In addition to this issue, there is also a chance that someone might take whatever you leave. The longer the time interval between when you hide the scavenger hunt items and when the actual scavenger hunt takes place, the more likely it is that someone could happen upon your hard work and ruin it. Because of this risk, anything that you place yourself should be something that you are willing to lose. It is vitally important that you never use anything expensive or irreplaceable.


Town Scavenger Hunt 1
Credit: morguefile.com

Conducting the Scavenger Hunt

             You’re going to want to try to be as passive as possible when the actual scavenger hunt happens. Take it easy and try to let the kids decide where they think the objects will be. Drop hints if they need them, but give them a little while to think first. Then, if they’re having trouble, try to gently suggest some places that might fit the object or clue they are working with. If you have multiple children you should encourage them to cooperate and brainstorm with each other.

             To get from place to place, you should either plan the scavenger hunt so that it everything is within reasonable walking distance from your home, or so that you can easily access each place with a very short drive. Of course, if you have a really young child you are going to want to make sure that they can handle the length of the walk. And if your child has medical issues – such as asthma – then you are going to want to take that into consideration during your planning phase.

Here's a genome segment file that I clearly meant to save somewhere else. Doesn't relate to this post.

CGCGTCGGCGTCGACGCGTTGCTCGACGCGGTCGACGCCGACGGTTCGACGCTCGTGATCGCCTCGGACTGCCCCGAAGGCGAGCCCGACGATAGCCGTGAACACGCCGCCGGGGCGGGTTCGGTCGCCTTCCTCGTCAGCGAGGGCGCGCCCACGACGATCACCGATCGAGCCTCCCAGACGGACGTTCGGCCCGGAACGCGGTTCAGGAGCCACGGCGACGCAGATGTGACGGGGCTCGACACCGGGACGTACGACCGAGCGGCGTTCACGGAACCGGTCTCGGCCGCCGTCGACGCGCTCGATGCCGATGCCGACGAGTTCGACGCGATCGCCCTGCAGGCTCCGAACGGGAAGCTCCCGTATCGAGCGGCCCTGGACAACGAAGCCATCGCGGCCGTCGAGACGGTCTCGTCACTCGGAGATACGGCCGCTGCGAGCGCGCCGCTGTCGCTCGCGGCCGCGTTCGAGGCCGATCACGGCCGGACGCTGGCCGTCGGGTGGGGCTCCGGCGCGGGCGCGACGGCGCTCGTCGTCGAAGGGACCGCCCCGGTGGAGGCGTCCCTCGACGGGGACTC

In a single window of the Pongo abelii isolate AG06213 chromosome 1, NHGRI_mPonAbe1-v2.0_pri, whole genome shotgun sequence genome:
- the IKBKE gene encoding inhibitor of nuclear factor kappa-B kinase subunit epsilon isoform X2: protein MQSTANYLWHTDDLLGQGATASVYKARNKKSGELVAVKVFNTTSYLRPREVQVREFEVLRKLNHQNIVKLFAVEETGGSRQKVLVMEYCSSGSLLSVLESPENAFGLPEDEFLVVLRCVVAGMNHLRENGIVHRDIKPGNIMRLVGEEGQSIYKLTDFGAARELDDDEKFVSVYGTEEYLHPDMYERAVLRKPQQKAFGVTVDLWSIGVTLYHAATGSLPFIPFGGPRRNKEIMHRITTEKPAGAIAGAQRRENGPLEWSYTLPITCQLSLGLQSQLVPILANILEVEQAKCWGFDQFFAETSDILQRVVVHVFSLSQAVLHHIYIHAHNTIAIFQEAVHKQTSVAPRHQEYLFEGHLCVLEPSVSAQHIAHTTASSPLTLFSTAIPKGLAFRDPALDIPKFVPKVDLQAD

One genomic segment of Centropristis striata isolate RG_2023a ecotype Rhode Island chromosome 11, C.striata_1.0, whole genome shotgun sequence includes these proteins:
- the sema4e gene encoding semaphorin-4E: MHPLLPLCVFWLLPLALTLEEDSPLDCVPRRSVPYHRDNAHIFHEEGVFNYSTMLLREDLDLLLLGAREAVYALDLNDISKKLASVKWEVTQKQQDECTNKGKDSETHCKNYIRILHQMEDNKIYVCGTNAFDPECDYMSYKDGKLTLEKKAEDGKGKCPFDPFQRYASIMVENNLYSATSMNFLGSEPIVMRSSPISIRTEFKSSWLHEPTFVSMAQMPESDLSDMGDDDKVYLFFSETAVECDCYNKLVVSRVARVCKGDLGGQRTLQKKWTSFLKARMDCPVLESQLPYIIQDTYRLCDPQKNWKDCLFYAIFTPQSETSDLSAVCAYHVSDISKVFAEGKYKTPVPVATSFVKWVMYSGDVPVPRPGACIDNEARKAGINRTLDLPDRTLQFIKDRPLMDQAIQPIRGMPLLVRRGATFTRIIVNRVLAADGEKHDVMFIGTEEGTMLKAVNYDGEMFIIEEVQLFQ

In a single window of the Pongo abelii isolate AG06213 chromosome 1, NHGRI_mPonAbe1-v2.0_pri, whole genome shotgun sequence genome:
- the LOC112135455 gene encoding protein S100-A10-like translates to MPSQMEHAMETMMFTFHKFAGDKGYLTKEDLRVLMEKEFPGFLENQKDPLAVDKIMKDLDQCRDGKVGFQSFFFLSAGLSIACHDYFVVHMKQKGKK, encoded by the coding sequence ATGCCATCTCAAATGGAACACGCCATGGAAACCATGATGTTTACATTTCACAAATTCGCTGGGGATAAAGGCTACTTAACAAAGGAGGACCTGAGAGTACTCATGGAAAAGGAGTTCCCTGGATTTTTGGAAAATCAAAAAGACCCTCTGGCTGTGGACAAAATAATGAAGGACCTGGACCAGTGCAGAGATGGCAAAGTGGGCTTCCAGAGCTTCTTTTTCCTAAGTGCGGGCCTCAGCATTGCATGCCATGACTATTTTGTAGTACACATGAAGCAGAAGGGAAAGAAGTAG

That being said, use the scavenger hunt as an opportunity for your children to get out and exercise some. You can always park a block or two from your destination so that you get a nice relaxing walk to the next item on your list. This also allows everyone to get to know the area more intimately if necessary. You are more likely to remember an area if you walk through it rather than if you drive by it.

             If it is hot outside, or if there is going to be a lot of walking, be sure to bring plenty of bottled water with you. Keeping your children hydrated during exercise is important for their health! Extended exposure to heat can do serious damage to a young child. No one wants to deal with any nasty sunburn on their five year old, so sunscreen might also be a good idea. Just make sure you take the weather into consideration whilst making your plans, and don’t be afraid to delay the activity if the weather is not permitting. No one wants to go through miserable weather to complete a scavenger hunt!

             At the end of the day, you may want to reward your kids for their hard work. Make them feel like they have accomplished something. Praise them for their riddle solving skills. You might even want to buy them an ice cream cone. It is all up to you when it comes to specifics, but positive reinforcement can be a powerful thing.

Town Scavenger Hunt 3
Credit: morguefile